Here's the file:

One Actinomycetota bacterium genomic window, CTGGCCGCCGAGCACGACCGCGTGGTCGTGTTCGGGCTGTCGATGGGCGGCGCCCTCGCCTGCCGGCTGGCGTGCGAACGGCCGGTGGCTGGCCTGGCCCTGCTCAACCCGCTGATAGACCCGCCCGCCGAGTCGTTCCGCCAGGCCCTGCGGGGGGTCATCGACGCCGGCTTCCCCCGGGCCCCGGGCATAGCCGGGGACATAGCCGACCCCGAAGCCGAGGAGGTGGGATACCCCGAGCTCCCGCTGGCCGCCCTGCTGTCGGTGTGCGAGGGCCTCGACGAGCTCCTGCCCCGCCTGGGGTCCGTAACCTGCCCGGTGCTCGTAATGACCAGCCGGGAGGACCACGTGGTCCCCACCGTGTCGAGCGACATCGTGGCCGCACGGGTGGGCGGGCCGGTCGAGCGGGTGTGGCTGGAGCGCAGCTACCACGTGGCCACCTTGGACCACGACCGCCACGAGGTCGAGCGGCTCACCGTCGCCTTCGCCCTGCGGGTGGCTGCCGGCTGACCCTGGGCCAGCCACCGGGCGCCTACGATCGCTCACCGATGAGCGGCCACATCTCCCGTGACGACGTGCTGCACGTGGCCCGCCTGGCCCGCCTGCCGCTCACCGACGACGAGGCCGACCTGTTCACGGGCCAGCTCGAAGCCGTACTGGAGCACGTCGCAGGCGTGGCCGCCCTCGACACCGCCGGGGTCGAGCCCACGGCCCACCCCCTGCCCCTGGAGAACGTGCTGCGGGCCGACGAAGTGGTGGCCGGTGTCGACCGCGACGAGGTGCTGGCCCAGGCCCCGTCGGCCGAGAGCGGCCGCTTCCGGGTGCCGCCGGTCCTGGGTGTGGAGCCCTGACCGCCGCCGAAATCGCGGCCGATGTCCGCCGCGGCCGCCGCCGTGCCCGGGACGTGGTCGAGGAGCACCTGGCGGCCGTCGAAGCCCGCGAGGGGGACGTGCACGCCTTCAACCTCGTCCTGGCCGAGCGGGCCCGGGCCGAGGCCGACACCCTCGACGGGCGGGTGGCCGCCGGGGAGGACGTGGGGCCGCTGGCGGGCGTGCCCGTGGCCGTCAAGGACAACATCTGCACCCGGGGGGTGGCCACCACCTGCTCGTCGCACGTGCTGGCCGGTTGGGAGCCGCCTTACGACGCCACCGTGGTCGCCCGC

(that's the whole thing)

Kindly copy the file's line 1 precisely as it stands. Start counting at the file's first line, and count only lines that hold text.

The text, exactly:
One Actinomycetota bacterium genomic window, CTGGCCGCCGAGCACGACCGCGTGGTCGTGTTCGGGCTGTCGATGGGCGGCGCCCTCGCCTGCCGGCTGGCGTGCGAACGGCCGGTGGCTGGCCTGGCCCTGCTCAACCCGCTGATAGACCCGCCCGCCGAGTCGTTCCGCCAGGCCCTGCGGGGGGTCATCGACGCCGGCTTCCCCCGGGCCCCGGGCATAGCCGGGGACATAGCCGACCCCGAAGCCGAGGAGGTGGGATACCCCGAGCTCCCGCTGGCCGCCCTGCTGTCGGTGTGCGAGGGCCTCGACGAGCTCCTGCCCCGCCTGGGGTCCGTAACCTGCCCGGTGCTCGTAATGACCAGCCGGGAGGACCACGTGGTCCCCACCGTGTCGAGCGACATCGTGGCCGCACGGGTGGGCGGGCCGGTCGAGCGGGTGTGGCTGGAGCGCAGCTACCACGTGGCCACCTTGGACCACGACCGCCACGAGGTCGAGCGGCTCACCGTCGCCTTCGCCCTGCGGGTGGCTGCCGGCTGACCCTGGGCCAGCCACCGGGCGCCTACGATCGCTCACCGATGAGCGGCCACATCTCCCGTGACGACGTGCTGCACGTGGCCCGCCTGGCCCGCCTGCCGCTCACCGACGACGAGGCCGACCTGTTCACGGGCCAGCTCGAAGCCGTACTGGAGCACGTCGCAGGCGTGGCCGCCCTCGACACCGCCGGGGTCGAGCCCACGGCCCACCCCCTGCCCCTGGAGAACGTGCTGCGGGCCGACGAAGTGGTGGCCGGTGTCGACCGCGACGAGGTGCTGGCCCAGGCCCCGTCGGCCGAGAGCGGCCGCTTCCGGGTGCCGCCGGTCCTGGGTGTGGAGCCCTGACCGCCGCCGAAATCGCGGCCGATGTCCGCCGCGGCCGCCGCCGTGCCCGGGACGTGGTCGAGGAGCACCTGGCGGCCGTCGAAGCCCGCGAGGGGGACGTGCACGCCTTCAACCTCGTCCTGGCCGAGCGGGCCCGGGCCGAGGCCGACACCCTCGACGGGCGGGTGGCCGCCGGGGAGGACGTGGGGCCGCTGGCGGGCGTGCCCGTGGCCGTCAAGGACAACATCTGCACCCGGGGGGTGGCCACCACCTGCTCGTCGCACGTGCTGGCCGGTTGGGAGCCGCCTTACGACGCCACCGTGGTCGCCCGC